Ff709893.note(en-us,PandP.10).gifNote:
    Note: Modifying the Web site Web.config file while the application is running will cause ASP.NET to restart the application.

When you create a module as a sub-Web application project, the code-behind files for the module’s Web page are compiled into an assembly. The following procedure describes how to use XCopy to deploy a module created as a sub-Web application project.

To use XCopy to deploy a module created as a sub-Web application project

  1. Copy the following assemblies to the Bin folder of the Web site:
    • The module assembly (for example, Sales.dll)
    • The sub-Web application project assembly (for example, Sales.Web.dll)
  2. Create a folder for the module in the Web site and copy the module's ASP.NET Web pages to this folder.
  3. Copy the Web.config file to the folder that contains the module's Web pages. If the module does not have a separate Web.config file, add the module definition to the Web site Web.config file.

The following procedure describes how to use XCopy to deploy a module to a Web site by using ASP.NET pre-compilation (with ASP.NET pre-compilation, you pre-compile the Web site and deploy the compiled files to the production server with no code behind files).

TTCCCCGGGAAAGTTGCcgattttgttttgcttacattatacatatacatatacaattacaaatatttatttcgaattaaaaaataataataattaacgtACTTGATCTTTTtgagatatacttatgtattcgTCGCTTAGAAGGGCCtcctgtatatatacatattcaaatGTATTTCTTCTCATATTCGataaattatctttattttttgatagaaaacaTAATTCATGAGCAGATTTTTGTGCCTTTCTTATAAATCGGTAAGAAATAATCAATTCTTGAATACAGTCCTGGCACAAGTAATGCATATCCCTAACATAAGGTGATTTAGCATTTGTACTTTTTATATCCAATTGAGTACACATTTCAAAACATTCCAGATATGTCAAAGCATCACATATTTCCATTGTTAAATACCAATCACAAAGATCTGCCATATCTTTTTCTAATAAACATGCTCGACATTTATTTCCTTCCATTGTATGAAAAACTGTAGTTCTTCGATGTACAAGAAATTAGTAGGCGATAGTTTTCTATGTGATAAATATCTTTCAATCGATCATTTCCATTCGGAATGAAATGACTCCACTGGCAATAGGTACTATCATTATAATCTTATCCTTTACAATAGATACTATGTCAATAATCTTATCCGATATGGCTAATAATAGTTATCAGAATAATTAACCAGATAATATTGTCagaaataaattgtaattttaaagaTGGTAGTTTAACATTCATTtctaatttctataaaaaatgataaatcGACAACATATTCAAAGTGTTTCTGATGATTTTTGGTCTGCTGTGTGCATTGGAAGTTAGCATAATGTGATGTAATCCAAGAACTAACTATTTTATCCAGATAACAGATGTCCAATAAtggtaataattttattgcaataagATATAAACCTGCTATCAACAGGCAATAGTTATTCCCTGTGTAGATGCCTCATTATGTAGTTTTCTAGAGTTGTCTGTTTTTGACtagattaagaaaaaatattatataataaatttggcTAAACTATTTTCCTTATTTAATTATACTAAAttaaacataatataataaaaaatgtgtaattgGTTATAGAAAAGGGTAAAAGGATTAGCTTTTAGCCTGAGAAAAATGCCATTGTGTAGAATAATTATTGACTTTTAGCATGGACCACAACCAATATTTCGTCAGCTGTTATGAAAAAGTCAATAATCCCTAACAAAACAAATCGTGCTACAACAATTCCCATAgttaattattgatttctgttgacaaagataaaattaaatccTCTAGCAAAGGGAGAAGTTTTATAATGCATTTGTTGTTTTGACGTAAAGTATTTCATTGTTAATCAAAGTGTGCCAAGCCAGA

To deploy a module to a Web site by using ASP.NET pre-compilation and XCopy

  1. Pre-compile the Web site and store the output in a location different than the production Web site location. For more information about how to pre-compile a Web site using the ASP.NET Compilation Tool (aspnet_compiler.exe), see How to: Pre-compile ASP.NET Web Sites for Deployment. For more information about how to pre-compile a Web site by using the Publish Web Site utility that integrates with Visual Web Developer, see Publishing Web Sites.